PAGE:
REUTERS | Yuriko Nakao

Winning a battle but losing the war

Adjudication is generally a non-binding interim process which leaves the door open to finally deciding the dispute by litigation or arbitration. Effectively then, a party can lose a battle but ultimately win the war.

What if, however, the battle is lost and the loser has to pay over a large amount of money to the winner. In principle, they could litigate or arbitrate and get their money back and, maybe, more. But what if the winner happens to be in serious financial difficulties?

The problem could be that the money is paid out with no possibility of getting it back due to the other side going under. Unfortunately, this is a serious risk in these credit crunch times.

One option for the loser is to not pay and to wait for the winner to enforce the decision in the courts. Then, at the enforcement hearing, the loser can seek to have the application refused or alternatively seek a “stay of execution” under RSC Order 47.

In the recent case of Mead General Building Ltd v Dartmoor Properties Ltd [2009] EWHC 200 (TCC), Coulson J considered whether a stay of execution should be granted if the party seeking enforcement of the adjudicator’s decision had entered into a CVA.

On the one hand, Coulson J made it clear that the enforcement of adjudicators’ decisions should not generally be thwarted, but this had to be balanced with the court’s discretion to grant a defendant a stay of execution pursuant to RSC Order 47. Coulson J referred to the authorities and formed the view that there are no authorities dealing with a claimant who is subject to a CVA. He then went on to formulate several principles which will be an important checklist for parties finding themselves in this position:

  • Whether a party is subject to a CVA is relevant to whether the court will decide to order a stay of execution.
  • But a CVA will not oblige the court to infer the party will be unable to pay, making a stay of execution automatic.
  • When deciding whether to grant the stay or not, the court will look at both the CVA and the claimant’s current trading position.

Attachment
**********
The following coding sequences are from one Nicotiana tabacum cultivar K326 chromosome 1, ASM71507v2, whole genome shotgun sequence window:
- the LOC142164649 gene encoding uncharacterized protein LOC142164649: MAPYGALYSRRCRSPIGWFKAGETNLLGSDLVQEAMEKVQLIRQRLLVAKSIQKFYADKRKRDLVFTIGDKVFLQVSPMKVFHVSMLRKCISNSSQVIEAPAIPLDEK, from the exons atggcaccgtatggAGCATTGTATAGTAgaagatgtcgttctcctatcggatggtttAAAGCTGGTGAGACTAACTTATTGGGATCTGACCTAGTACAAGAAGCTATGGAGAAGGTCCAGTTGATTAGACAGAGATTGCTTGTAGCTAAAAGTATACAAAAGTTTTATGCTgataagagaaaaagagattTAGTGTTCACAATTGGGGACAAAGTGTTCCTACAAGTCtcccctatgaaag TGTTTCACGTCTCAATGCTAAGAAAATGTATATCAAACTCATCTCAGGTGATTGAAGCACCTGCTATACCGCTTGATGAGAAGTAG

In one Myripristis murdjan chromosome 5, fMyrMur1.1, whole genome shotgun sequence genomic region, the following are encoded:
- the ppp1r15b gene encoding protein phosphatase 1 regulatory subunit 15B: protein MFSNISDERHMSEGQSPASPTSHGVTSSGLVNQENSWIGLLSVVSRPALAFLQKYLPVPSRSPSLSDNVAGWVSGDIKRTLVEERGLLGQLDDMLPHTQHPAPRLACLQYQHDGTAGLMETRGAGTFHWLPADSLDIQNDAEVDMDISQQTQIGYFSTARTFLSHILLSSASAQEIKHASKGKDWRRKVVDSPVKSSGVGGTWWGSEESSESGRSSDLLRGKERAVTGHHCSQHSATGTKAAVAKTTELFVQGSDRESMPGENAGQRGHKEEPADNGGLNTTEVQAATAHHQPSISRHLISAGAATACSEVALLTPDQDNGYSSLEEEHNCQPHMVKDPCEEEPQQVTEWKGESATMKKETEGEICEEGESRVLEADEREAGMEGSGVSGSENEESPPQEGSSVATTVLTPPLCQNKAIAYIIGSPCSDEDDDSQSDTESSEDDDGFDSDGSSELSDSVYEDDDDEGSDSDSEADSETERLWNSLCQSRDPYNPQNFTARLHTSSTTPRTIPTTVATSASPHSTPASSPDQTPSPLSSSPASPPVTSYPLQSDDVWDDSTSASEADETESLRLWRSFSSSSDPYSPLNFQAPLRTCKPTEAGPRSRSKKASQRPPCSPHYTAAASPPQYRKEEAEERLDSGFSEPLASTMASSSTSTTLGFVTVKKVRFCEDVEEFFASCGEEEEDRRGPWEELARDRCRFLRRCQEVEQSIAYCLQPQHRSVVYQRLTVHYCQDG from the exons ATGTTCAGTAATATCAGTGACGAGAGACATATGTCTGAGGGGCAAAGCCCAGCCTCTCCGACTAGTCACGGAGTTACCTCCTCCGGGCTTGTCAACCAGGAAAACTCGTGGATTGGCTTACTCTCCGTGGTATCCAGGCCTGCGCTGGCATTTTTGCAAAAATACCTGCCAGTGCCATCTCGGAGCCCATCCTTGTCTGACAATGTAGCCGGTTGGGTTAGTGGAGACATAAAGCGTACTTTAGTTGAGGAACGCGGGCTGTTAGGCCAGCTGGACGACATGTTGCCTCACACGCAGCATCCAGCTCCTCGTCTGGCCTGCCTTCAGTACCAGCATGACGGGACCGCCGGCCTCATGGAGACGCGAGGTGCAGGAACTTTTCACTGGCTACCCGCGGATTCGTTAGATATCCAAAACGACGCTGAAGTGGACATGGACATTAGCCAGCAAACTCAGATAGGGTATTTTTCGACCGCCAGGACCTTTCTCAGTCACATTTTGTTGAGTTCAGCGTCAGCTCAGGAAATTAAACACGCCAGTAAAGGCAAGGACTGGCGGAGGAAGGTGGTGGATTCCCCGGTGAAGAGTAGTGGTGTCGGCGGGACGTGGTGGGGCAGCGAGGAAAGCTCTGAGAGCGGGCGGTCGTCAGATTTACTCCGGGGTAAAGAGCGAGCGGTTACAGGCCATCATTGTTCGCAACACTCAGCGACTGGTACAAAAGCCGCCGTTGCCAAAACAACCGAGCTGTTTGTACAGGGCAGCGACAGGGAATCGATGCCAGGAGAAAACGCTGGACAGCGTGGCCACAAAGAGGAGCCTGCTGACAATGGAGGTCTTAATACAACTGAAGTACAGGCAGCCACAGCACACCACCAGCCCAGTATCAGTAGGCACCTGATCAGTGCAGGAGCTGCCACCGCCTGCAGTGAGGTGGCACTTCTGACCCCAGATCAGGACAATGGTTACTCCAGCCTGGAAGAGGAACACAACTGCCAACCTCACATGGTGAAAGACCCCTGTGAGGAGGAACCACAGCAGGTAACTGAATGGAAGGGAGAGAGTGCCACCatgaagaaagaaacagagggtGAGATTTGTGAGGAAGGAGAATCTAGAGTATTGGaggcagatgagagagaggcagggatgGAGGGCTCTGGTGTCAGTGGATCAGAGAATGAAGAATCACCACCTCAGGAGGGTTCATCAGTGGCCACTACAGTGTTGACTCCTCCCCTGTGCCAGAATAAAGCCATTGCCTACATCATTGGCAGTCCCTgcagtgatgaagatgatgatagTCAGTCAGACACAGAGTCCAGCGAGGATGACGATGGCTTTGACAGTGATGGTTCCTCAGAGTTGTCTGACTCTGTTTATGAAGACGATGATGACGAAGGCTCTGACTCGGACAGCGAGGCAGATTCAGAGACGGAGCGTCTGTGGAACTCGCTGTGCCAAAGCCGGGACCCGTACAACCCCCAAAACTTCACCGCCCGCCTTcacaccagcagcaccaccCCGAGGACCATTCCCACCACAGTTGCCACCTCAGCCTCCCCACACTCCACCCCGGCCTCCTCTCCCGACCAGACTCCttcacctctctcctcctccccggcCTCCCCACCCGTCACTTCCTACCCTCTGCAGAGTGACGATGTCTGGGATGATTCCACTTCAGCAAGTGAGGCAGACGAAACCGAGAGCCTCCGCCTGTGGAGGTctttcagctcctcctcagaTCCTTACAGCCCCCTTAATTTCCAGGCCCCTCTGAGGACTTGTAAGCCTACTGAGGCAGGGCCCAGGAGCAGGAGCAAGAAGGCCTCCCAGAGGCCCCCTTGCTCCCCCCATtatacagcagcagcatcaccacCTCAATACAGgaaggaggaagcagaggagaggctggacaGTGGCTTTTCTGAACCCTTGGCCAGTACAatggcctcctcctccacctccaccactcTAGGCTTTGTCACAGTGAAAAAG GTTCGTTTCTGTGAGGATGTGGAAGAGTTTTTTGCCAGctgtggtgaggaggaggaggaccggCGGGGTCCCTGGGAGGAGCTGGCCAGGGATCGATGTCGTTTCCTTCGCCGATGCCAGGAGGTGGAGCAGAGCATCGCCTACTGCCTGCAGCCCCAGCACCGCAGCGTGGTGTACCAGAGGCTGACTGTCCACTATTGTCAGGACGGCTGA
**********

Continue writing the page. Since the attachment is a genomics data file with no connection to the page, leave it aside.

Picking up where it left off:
• In particular, the court will look at what effect the defendant’s failure to pay has had and whether it was a significant factor in the claimant’s CVA or its current financial position.

Coulson J then applied these principles to this case, finding that:

  • Mead’s financial woes, including the CVA arose as a direct result of Dartmoor’s failure to pay sums due.
  • The opinion of the supervisor of the CVA was that Mead was a viable ongoing concern.
  • Mead was currently trading successfully and there was no reason to believe that it would not be able to pay back any part of the judgment sum if it lost a future arbitration (which Dartmoor was threatening to start).

After weighing up these findings, Coulson J declined to grant the stay of execution and ordered Dartmoor to pay up.

This judgment not only brings needed clarity to the particular circumstances of a CVA, it also helpfully summarises the existing law and what factors the court will look at when deciding whether to grant a stay of execution where there are serious questions over the claimant’s solvency.

As more and more adjudications are brought by and against parties who have been driven close to the edge by cashflow problems, this case should be essential reading for all industry players and their advisers. In addition, parties will be well advised to take heed of the judge’s comments on the quality of the evidence presented by Mead, which he was impressed by.

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